Dr. Schneider presented a seminar on “NOAA High Impact Weather Prediction Project (HIWPP): An Overview”. A recording of the presentation is available on the anonymous ftp site:
March’s Science meeting had 3 presentations:
- Sim Aberson – “Vortex-scale targeting”
- Tim Schneider (ESRL/GSD) – “NOAA High Impact Weather Prediction Project (HIWPP)”
- Tomislava Vukicevic – “Accounting for Microphysics Uncertainty in Ensemble Prediction and/or Data Assimilation”
The presentations are available on the anonymous ftp site as a zip archive at:
Typhoon Sudal over Yap (NOAA GOES-9)
On April 9, 2004, Typhoon Sudal’s (Cosme in the PAGASA naming scheme) eyewall passed over the island of Yap of the Federated States of Micronesia. It raked the island with 115 mph (185 km/hr) winds and 7.9 inches (20 cm) of rain. A day later the storm’s estimated one-minute sustained winds peaked at 150 mph (240 km/hr). Over 90% of structures on the island were damaged leaving US$14 million in destruction but no direct deaths. Additionally, Sudal inflicted minor damage on Chuuk, Guam, Rota and the Caroline Islands in its path across the Pacific.
Severe Tropical Cyclone Gwenda near peak intensity (NOAA)
On April 6, 1999, Severe Tropical Cyclone Gwenda reached record intensity (up to that time) for an Australian tropical cyclone. As it idled off Australia’s northwest coast the one-minute sustained winds were estimated to peak at 150 mph (240 km/hr). The estimated central pressure of 900 mb exceeded the estimated record pressure for Cyclone Vance (910 mb) which had occurred but a month before. Luckily, as the storm recurved toward the Western Australia shore wind shear caused it to weaken and it was only Category 2 on the Australian Tropical Cyclone intensity scale by the time it made landfall near Port Hedland. The storm added little damage to that already suffered from Cyclone Vance. Gwenda held this record until Cyclone Inigo in 2003.
At the 31st Conference on Hurricanes and Tropical Meteorology a paper coauthored by Pennsylvania State University researchers Fuqing Zhang and Yonghui Weng together with HRD researchers John F. Gamache and Frank D. Marks titled “Performance of convection‐permitting hurricane initialization and prediction during 2008–2010 with ensemble data assimilation of inner‐core airborne Doppler radar observations” received the AMS Banner I. Miller Award. The Banner I. Miller Award is presented for an outstanding contribution to the science of hurricane and tropical weather forecasting published in a journal with international circulation during the past 48 months.
Jennifer Calderon-Diaz, HRD’s Administrative Assistant, has been named NOAA’s Team Member of the Month. As part of her job, Jennifer supports HRD’s annual Field Program by coordinating HRD research scientists for flight missions around and into the storms. The uncertainty of when and where storms will develop often requires her to accomplish this at a moment’s notice. During the 2013 furlough period, she was called back to duty to support missions into Tropical Storm Karen. On very short notice, she had to prepare all travel logistics manually and managed to accomplish this within four hours ensuring the success of the missions. HRD would not be able to do the science we do without her great efforts. Congratulations Jennifer!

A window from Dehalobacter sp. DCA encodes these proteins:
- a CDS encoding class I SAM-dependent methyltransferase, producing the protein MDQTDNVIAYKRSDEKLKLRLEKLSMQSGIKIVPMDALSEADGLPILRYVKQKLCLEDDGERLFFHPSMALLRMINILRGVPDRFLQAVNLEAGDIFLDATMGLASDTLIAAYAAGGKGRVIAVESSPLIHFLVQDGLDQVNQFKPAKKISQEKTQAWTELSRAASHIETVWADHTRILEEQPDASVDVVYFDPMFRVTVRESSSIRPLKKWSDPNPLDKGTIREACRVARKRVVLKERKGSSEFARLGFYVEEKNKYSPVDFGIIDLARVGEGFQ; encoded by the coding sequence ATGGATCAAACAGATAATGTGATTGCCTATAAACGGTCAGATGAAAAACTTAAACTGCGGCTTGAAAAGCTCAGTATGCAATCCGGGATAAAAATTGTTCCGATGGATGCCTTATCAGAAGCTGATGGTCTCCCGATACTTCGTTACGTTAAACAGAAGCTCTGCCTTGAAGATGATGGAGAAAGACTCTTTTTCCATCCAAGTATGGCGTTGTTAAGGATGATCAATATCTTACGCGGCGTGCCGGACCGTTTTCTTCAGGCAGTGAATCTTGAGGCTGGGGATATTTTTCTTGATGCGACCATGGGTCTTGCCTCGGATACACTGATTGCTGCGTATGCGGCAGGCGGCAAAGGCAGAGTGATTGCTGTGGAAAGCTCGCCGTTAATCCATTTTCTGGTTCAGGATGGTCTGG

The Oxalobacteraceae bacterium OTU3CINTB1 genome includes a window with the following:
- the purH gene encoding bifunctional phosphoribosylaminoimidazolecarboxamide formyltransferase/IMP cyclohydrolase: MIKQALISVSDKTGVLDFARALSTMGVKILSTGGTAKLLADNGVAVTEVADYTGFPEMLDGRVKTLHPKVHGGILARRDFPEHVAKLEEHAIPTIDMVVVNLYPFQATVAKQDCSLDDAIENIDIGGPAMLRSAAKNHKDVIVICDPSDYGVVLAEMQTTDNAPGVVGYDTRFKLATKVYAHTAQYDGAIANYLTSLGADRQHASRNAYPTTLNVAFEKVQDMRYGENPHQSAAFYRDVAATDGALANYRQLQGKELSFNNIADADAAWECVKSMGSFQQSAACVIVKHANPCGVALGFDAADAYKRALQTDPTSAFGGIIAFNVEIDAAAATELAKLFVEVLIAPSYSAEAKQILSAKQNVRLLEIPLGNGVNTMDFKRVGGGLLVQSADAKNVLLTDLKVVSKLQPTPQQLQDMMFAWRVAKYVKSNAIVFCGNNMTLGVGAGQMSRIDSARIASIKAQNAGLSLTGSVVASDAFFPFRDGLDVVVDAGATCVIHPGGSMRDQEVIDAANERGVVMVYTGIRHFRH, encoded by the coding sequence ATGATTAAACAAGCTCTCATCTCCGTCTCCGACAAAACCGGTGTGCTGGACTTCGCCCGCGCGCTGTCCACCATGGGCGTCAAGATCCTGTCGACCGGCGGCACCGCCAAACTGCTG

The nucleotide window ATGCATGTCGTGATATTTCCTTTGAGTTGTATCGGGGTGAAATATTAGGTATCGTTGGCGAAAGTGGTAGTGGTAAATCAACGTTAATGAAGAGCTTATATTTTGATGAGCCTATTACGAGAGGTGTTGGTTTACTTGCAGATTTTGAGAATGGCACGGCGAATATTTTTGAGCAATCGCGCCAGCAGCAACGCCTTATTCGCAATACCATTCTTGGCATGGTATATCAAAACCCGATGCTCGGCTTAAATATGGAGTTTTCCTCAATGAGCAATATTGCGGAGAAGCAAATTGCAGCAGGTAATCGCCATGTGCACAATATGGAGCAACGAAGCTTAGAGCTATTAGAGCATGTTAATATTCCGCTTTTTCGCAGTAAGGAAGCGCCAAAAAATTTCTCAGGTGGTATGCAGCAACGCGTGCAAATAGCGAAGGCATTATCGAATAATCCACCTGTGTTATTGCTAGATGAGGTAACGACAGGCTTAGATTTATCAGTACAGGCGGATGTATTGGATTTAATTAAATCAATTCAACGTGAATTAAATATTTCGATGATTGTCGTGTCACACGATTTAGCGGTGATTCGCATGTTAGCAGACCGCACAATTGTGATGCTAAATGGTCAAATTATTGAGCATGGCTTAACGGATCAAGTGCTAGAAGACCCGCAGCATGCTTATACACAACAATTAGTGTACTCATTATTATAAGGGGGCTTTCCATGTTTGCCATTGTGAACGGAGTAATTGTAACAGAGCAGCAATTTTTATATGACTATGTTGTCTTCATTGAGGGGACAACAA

In April of 2004, NOAAm in conjunction with the National Science Teachers’ Associationm issued an informational poster on severe weather for use in schools across the United States. It was sent to over 50,000 elementary, middle, and high school classrooms. Another 20,000 copies were distributed to individual teachers and students over the next five years. At the height of its popularity, the poster was seen by an estimated 8 million students on a daily basis. AOML’s Evan Forde took the lead in coordinating the input from NOAA scientists to NSTA graphic artists.
Bill Gray in 2006
In April of 1984, Bill Gray and a team of meteorologists from Colorado State University issued their first seasonal hurricane forecast. This was the first attempt to prognosticate the number of tropical storms and hurricanes in the Atlantic basin for the coming year using statistical correlations with various parameters, such as rainfall in Africa’s Sahel region, the presence of El Niño, and the phase of the Quasi-biennial Oscillation. The annual effort has continued since then, although in recent years lack of funding has threatened to end it. Numerous modifications have been made in the methodology but this the longest running tropical cyclone seasonal forecast effort among its various rivals that are now issued by other institutions and governments.
The slides from HRD scientist Rob Rogers’s presentation to the World Meteorological Organization Regional Association IV Training Workshop held in the National Hurricane Center media room are available on the anonymous ftp site:
Catarina near its peak intensity. (NASA – MODIS)
On March 28, 2004, a rare South Atlantic tropical cyclone smashed into the Brazilian coast. Tropical cyclone development in this region is scarce due to the lack of favorable conditions, such as low shear or easterly waves coming off of Africa. In this case, Catarina formed from a stationary cold-core low along a trough that remained stalled over warm waters until convection was able to establish a warm core. The cyclone then drifted westward and struck Santa Catarina province with 110 mph (180 km/hr) gusts. It cause US$350 million damage and killed three people.
Cyclone Catarina’s track (Wikipedia)
Due to scarcity of tropical cyclones in this basin, there are no official name lists for them. The unofficial name ‘Catarina’ was adopted from the province where the storm came ashore. The only other previous recorded instance of a South Atlantic tropical cyclone was a tropical depression forming off the Congo in Africa in 1991. Since Catarina, Anita formed in 2010 and Subtropical Storm Arani developed in 2011.